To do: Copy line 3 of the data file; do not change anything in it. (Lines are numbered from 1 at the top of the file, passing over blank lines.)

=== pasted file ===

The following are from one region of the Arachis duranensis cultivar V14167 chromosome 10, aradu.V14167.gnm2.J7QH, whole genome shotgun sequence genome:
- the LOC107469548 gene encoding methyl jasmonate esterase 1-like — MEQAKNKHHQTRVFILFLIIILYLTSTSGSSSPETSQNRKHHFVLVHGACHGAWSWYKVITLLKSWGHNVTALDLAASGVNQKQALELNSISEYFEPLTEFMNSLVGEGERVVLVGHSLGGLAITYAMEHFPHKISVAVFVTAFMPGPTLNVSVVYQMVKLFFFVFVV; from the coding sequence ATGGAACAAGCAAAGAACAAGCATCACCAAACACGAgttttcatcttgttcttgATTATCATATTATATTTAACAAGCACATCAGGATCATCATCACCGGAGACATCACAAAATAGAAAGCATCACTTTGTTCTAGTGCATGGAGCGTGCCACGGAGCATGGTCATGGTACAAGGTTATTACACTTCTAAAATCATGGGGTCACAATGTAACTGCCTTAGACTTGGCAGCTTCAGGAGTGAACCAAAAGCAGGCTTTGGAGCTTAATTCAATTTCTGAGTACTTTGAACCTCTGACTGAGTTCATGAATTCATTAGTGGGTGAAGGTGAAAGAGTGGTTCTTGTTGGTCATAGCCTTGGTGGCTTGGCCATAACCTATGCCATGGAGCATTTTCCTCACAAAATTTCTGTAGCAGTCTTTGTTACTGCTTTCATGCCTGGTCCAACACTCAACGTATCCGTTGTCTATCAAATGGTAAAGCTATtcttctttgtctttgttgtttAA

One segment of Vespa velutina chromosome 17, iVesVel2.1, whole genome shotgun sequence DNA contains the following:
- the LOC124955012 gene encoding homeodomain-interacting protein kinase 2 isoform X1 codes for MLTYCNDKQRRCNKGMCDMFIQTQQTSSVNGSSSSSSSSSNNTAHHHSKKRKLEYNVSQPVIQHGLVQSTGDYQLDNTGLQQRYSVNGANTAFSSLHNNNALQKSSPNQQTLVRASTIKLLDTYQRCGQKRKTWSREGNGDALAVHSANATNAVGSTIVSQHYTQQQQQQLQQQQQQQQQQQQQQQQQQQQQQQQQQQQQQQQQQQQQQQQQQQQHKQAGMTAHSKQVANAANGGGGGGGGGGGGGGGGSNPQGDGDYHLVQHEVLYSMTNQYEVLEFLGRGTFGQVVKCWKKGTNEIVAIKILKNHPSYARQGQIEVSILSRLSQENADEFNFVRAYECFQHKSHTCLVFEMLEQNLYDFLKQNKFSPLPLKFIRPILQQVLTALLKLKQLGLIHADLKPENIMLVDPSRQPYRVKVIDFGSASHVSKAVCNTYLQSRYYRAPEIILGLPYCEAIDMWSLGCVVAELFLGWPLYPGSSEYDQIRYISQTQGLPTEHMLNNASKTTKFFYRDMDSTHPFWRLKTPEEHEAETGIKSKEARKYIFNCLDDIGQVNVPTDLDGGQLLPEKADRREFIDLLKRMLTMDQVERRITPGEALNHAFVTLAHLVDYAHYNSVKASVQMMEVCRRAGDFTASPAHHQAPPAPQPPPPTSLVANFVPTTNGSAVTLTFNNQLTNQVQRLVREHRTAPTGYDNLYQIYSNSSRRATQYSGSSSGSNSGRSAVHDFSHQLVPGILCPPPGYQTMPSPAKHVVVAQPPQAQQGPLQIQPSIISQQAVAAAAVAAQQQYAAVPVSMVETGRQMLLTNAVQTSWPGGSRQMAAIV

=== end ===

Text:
One segment of Vespa velutina chromosome 17, iVesVel2.1, whole genome shotgun sequence DNA contains the following: